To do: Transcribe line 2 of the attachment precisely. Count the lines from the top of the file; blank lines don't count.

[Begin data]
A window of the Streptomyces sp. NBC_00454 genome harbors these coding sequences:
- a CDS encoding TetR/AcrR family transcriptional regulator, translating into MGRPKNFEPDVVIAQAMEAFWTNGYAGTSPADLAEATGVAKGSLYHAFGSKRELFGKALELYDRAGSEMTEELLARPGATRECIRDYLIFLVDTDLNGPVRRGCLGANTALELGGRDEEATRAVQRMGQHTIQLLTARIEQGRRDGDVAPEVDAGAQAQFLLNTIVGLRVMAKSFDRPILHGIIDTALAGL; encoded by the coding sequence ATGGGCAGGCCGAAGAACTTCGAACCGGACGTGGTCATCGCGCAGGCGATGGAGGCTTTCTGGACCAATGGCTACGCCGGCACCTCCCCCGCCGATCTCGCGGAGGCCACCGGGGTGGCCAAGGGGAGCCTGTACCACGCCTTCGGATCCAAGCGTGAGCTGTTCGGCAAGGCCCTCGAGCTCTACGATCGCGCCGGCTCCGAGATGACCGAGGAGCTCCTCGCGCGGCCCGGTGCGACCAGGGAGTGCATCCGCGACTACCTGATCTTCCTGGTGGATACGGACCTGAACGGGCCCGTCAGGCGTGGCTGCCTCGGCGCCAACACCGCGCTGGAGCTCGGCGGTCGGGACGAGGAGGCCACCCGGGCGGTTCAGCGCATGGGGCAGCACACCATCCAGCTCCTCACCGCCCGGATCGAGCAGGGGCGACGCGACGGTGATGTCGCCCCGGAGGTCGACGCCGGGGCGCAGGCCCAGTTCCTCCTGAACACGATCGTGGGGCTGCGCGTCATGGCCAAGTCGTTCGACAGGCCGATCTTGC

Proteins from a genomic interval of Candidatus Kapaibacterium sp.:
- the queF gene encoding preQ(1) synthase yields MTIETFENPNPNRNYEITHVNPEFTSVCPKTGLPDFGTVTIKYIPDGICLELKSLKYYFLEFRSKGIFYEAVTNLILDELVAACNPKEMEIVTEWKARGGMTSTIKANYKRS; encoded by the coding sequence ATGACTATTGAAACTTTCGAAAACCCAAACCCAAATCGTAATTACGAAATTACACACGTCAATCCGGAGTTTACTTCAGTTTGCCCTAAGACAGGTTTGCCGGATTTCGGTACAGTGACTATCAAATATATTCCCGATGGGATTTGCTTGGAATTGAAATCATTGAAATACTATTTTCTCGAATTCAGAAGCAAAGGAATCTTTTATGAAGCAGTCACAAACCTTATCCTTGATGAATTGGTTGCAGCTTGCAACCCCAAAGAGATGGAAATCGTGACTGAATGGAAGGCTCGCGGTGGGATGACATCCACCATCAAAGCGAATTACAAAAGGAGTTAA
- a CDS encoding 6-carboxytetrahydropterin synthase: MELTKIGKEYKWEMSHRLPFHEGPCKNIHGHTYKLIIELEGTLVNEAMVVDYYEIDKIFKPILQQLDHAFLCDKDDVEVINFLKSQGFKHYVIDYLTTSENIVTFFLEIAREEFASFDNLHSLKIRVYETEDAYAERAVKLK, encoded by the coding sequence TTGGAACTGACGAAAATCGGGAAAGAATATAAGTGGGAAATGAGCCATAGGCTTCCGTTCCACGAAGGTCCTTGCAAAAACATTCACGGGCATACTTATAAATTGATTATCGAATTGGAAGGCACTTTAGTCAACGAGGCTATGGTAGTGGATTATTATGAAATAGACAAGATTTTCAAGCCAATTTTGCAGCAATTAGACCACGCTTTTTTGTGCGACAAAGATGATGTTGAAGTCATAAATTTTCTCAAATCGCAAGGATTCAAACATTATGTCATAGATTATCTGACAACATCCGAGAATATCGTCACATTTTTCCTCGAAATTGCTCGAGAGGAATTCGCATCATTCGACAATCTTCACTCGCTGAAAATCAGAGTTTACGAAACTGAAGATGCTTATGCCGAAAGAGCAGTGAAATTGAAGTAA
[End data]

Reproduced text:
- a CDS encoding TetR/AcrR family transcriptional regulator, translating into MGRPKNFEPDVVIAQAMEAFWTNGYAGTSPADLAEATGVAKGSLYHAFGSKRELFGKALELYDRAGSEMTEELLARPGATRECIRDYLIFLVDTDLNGPVRRGCLGANTALELGGRDEEATRAVQRMGQHTIQLLTARIEQGRRDGDVAPEVDAGAQAQFLLNTIVGLRVMAKSFDRPILHGIIDTALAGL; encoded by the coding sequence ATGGGCAGGCCGAAGAACTTCGAACCGGACGTGGTCATCGCGCAGGCGATGGAGGCTTTCTGGACCAATGGCTACGCCGGCACCTCCCCCGCCGATCTCGCGGAGGCCACCGGGGTGGCCAAGGGGAGCCTGTACCACGCCTTCGGATCCAAGCGTGAGCTGTTCGGCAAGGCCCTCGAGCTCTACGATCGCGCCGGCTCCGAGATGACCGAGGAGCTCCTCGCGCGGCCCGGTGCGACCAGGGAGTGCATCCGCGACTACCTGATCTTCCTGGTGGATACGGACCTGAACGGGCCCGTCAGGCGTGGCTGCCTCGGCGCCAACACCGCGCTGGAGCTCGGCGGTCGGGACGAGGAGGCCACCCGGGCGGTTCAGCGCATGGGGCAGCACACCATCCAGCTCCTCACCGCCCGGATCGAGCAGGGGCGACGCGACGGTGATGTCGCCCCGGAGGTCGACGCCGGGGCGCAGGCCCAGTTCCTCCTGAACACGATCGTGGGGCTGCGCGTCATGGCCAAGTCGTTCGACAGGCCGATCTTGC